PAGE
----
I am the family genealogist and a fairly-advanced photoshop user. I have spent hundreds of hours over the years restoring old photos (and need hundreds more) dating back to the 1890's and there wasn't an easy one in the lot. I've referred to the first edition of Ctein's wonderful book on photo restoriation (as well as Katrin Eismann's which now needs revision) so often that they are worn to and have so many colored tabs on their pages & so much highlighting that it's hard to find an unmarked spot. I was excited to see that a second edition was coming, and I'm not disappointed.
I have found Ctein's approach to restoration problems to be clever, original, well-explained and professional. His mind and mine are completely different because he comes up with techniques I would never have conceived (and I can be pretty inventive). I have had great successes using his methods and only one notable failure. I cannot seem to achieve the same results he does when restoring photos printed on honeycomb paper, even though I do have all the required software. Maybe my black and white photos require a different treatment than his color example.
SOME THINGS HAVEN'T CHANGED:
This second edition has much of the text and most of the illustrations (if not all) of the previous edition I'm so familiar with. It has been completely restructured from the order of presentation to the chapters and headings. There seem to be additional screen shots and there might be additional text, but since this is a book that you refer to on an as-needed basis, I can't specify exactly what is new. Nothing I've found important appears to be missing. It is as encyclopedic in breadth as the previous one. I think that the reason it has fewer pages is because, to my dismay, it has smaller print.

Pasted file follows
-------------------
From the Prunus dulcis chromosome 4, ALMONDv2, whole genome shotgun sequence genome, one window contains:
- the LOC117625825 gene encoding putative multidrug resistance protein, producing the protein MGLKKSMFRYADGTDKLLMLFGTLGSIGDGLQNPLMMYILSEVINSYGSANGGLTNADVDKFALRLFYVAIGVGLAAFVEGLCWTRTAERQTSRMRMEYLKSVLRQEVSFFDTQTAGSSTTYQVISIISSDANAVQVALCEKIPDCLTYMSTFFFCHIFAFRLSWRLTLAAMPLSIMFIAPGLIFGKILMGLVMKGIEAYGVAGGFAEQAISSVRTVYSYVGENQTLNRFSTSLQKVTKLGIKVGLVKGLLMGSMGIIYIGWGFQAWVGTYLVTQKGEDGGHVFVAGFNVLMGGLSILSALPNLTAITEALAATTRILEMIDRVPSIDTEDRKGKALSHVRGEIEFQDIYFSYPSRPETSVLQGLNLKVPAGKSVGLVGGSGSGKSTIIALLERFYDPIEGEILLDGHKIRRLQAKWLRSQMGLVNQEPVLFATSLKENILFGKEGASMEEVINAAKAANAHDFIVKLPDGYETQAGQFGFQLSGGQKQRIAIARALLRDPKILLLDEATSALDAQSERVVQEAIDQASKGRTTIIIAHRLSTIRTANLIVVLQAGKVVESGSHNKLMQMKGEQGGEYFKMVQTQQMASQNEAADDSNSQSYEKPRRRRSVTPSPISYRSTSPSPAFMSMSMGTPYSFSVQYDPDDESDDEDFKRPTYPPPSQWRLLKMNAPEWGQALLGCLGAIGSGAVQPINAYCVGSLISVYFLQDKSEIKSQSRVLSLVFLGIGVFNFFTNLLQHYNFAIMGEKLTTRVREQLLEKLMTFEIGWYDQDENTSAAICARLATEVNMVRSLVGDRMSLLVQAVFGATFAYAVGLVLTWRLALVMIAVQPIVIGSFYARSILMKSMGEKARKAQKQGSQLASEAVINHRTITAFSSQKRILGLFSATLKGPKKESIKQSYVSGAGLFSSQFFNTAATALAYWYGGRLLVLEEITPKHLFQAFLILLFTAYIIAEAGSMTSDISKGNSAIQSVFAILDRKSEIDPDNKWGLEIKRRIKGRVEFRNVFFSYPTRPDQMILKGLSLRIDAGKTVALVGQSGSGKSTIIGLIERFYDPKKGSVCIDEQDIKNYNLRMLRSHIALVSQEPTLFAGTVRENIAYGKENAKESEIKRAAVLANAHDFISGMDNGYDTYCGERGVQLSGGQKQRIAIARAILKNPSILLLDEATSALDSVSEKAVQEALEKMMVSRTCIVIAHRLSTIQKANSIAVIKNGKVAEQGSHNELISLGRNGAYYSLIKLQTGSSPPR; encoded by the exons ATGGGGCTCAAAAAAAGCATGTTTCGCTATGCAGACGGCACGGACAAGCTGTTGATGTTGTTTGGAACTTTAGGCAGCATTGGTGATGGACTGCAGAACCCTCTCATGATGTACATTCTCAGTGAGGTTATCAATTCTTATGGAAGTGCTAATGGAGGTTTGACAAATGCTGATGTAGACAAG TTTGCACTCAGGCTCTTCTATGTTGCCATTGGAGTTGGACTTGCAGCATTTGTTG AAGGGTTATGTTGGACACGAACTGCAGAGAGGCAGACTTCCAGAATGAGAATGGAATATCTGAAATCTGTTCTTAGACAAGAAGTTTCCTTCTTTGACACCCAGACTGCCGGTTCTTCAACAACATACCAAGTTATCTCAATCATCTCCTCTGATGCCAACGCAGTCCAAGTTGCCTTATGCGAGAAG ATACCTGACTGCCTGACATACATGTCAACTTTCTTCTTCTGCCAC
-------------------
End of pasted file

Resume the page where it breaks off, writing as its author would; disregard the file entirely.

SOME NECESSARY CHANGES WERE MADE:
----an updating of Photoshop procedures and options to bring it up to CS4 (CS 5 is now out, but it doesn't provide any restoration-specific advances unless you need to make complicated selections or masks. The noise reduction advances are mostly for RAW's so won't really apply to scans.)
----a review of the other programs and plug-ins recommended in the other book to add new ones and remove discontinued ones. (Although Noise Ninja, Digital Roc, and Digital Gem are still listed and they haven't been updated in at least three years, making their ongoing compatibility with newer versions of PS, newer operating systems, and the newer of 64-bit systems a bit doubtful). He apparently doesn't care for others I have found of use in restoration work (like Genuine Fractals, Topaz Denoise, and Nik Dfine).
----an updating of hardware options, as well as revised memory requirements and archiving options. (After all, if I'm going to all this trouble, it's to leave something future generations can access.)
----an added emphasis on working in 16-bit depth.
SOME CHANGES WERE EXTREMELY WELCOME:
----the new symptom tree that follows the Table of Contents is pure genius. Sometimes the user is faced with a problem he doesn't know the name for: how does he look it up in the index? This way, if you see an image thumbnail with a problem that resembles yours, you go to the pages indicated. You don't need to know that the metallic gleam is called "silvering" or that the darkish spotting is "varnishing." You go straight to the pages you need to see.
----highlighted text sections to bring attention to particularly important or relevant information.
SOME REALITIES REMAIN THE SAME:
As before, the recommended approach to tackling a particular problem might not be straight Photoshop or Elements (these still remain the core tools for the most part). Many, many other programs and plug-ins are recommended instead when the author feels they target a particular problem in a more constructive way. I can understand that a professional restorer might be able to afford the expenditure involved in getting all this specialized software, since he will use each on many occasions. A casual restorer can't afford the luxury of buying software which is so issue-specific--but it's still good to know that these options exist.
If you plan on restoring photographs this book is not just recommended, it is required.